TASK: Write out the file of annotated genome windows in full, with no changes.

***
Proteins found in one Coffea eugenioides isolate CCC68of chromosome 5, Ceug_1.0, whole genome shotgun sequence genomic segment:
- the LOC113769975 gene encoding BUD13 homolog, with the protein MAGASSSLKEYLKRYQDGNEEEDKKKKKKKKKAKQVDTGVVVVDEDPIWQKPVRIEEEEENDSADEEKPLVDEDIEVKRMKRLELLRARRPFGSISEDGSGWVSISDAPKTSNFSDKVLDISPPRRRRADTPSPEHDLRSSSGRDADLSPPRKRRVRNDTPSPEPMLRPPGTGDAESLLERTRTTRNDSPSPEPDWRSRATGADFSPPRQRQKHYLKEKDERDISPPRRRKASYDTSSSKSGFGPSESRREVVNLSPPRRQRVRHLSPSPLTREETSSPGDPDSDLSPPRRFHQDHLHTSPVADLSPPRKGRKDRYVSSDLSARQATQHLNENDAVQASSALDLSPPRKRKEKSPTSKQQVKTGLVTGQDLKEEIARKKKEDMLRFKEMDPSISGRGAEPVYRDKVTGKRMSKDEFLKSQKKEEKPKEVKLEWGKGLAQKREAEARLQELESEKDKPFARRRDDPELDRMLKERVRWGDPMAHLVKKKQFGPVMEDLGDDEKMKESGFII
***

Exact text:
Proteins found in one Coffea eugenioides isolate CCC68of chromosome 5, Ceug_1.0, whole genome shotgun sequence genomic segment:
- the LOC113769975 gene encoding BUD13 homolog, with the protein MAGASSSLKEYLKRYQDGNEEEDKKKKKKKKKAKQVDTGVVVVDEDPIWQKPVRIEEEEENDSADEEKPLVDEDIEVKRMKRLELLRARRPFGSISEDGSGWVSISDAPKTSNFSDKVLDISPPRRRRADTPSPEHDLRSSSGRDADLSPPRKRRVRNDTPSPEPMLRPPGTGDAESLLERTRTTRNDSPSPEPDWRSRATGADFSPPRQRQKHYLKEKDERDISPPRRRKASYDTSSSKSGFGPSESRREVVNLSPPRRQRVRHLSPSPLTREETSSPGDPDSDLSPPRRFHQDHLHTSPVADLSPPRKGRKDRYVSSDLSARQATQHLNENDAVQASSALDLSPPRKRKEKSPTSKQQVKTGLVTGQDLKEEIARKKKEDMLRFKEMDPSISGRGAEPVYRDKVTGKRMSKDEFLKSQKKEEKPKEVKLEWGKGLAQKREAEARLQELESEKDKPFARRRDDPELDRMLKERVRWGDPMAHLVKKKQFGPVMEDLGDDEKMKESGFII